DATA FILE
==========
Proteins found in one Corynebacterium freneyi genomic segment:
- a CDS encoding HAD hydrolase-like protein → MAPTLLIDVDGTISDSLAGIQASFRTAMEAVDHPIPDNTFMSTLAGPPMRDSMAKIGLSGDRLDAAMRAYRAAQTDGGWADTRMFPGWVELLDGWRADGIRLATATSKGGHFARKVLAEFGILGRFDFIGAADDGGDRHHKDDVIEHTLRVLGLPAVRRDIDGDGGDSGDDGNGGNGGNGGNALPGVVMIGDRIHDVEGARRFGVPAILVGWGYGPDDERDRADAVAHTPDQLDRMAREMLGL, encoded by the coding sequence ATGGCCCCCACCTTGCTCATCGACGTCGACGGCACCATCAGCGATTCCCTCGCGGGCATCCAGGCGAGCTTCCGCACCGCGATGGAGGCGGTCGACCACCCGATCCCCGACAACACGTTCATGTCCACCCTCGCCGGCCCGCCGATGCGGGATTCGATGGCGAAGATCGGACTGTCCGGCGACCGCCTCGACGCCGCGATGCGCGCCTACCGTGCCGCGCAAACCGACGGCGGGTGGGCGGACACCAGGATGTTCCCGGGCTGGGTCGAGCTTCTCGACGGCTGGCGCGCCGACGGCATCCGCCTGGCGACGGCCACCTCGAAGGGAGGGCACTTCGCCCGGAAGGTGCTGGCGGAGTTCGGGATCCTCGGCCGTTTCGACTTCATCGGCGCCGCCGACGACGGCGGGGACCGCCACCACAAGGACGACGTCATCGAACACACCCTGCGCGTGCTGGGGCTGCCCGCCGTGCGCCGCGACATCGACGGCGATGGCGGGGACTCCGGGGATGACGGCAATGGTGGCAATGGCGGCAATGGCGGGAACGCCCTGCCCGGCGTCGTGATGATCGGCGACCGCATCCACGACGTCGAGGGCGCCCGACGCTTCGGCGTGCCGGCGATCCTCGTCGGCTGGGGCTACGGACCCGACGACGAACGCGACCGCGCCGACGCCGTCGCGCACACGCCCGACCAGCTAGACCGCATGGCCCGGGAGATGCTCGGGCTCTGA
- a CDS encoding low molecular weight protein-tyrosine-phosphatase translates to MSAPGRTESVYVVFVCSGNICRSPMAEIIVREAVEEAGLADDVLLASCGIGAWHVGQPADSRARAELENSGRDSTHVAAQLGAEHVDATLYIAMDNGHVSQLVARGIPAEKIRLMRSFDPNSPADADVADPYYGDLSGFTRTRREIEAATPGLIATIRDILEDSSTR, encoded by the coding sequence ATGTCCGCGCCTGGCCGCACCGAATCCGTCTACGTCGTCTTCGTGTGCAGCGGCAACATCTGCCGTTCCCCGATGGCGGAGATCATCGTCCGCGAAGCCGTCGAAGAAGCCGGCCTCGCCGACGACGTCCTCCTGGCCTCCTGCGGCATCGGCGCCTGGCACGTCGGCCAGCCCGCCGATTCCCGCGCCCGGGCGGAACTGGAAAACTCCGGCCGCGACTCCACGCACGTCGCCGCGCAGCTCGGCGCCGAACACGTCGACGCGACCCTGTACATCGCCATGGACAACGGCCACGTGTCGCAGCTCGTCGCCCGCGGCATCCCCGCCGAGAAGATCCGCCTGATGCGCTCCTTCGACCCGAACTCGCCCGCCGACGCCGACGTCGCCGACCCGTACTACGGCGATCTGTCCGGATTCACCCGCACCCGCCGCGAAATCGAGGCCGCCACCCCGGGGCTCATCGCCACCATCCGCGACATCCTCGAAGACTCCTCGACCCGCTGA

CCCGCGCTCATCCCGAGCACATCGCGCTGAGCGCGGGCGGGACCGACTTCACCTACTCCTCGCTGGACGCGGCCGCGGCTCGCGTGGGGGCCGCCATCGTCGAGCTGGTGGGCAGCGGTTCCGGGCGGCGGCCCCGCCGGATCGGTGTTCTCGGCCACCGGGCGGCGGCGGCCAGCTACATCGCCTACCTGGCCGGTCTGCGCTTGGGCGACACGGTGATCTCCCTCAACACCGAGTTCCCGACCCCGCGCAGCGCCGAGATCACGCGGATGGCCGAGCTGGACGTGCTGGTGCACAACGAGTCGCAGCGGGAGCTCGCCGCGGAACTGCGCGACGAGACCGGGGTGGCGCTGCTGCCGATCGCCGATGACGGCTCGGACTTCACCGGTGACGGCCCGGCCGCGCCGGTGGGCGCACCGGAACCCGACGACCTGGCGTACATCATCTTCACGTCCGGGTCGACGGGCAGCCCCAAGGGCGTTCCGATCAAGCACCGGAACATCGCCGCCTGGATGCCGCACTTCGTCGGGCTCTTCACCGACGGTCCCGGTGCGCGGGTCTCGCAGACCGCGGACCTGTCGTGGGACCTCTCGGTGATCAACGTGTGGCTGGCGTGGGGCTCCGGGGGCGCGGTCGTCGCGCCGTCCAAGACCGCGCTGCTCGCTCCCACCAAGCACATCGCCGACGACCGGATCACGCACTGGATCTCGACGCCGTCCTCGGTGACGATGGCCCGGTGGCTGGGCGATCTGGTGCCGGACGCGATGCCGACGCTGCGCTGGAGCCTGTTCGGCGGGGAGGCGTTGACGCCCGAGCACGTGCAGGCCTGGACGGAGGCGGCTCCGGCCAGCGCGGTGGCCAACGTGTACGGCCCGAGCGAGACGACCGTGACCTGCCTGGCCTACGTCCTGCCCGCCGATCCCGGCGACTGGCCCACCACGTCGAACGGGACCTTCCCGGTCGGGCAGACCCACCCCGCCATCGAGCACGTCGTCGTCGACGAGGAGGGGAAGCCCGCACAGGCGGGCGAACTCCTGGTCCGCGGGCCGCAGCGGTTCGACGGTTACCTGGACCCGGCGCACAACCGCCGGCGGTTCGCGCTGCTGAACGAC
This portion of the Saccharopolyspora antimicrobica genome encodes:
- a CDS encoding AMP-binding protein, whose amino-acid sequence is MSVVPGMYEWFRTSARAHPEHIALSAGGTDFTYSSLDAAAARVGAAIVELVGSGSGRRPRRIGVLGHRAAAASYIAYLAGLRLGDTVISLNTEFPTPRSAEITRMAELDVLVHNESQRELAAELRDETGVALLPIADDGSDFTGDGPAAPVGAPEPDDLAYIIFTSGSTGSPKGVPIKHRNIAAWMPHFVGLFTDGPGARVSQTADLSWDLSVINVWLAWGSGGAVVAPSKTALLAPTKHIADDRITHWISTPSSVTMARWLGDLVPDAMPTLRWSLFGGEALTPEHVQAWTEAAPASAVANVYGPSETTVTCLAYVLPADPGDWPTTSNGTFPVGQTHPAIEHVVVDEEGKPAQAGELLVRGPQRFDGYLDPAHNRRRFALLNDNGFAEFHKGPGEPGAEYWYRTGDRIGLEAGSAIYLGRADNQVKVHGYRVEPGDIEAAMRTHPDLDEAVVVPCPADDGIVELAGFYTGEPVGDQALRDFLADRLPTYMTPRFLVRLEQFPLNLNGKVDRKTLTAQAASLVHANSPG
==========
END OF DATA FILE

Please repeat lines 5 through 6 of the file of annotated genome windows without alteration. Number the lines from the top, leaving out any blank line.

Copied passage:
This portion of the Saccharopolyspora antimicrobica genome encodes:
- a CDS encoding AMP-binding protein, whose amino-acid sequence is MSVVPGMYEWFRTSARAHPEHIALSAGGTDFTYSSLDAAAARVGAAIVELVGSGSGRRPRRIGVLGHRAAAASYIAYLAGLRLGDTVISLNTEFPTPRSAEITRMAELDVLVHNESQRELAAELRDETGVALLPIADDGSDFTGDGPAAPVGAPEPDDLAYIIFTSGSTGSPKGVPIKHRNIAAWMPHFVGLFTDGPGARVSQTADLSWDLSVINVWLAWGSGGAVVAPSKTALLAPTKHIADDRITHWISTPSSVTMARWLGDLVPDAMPTLRWSLFGGEALTPEHVQAWTEAAPASAVANVYGPSETTVTCLAYVLPADPGDWPTTSNGTFPVGQTHPAIEHVVVDEEGKPAQAGELLVRGPQRFDGYLDPAHNRRRFALLNDNGFAEFHKGPGEPGAEYWYRTGDRIGLEAGSAIYLGRADNQVKVHGYRVEPGDIEAAMRTHPDLDEAVVVPCPADDGIVELAGFYTGEPVGDQALRDFLADRLPTYMTPRFLVRLEQFPLNLNGKVDRKTLTAQAASLVHANSPG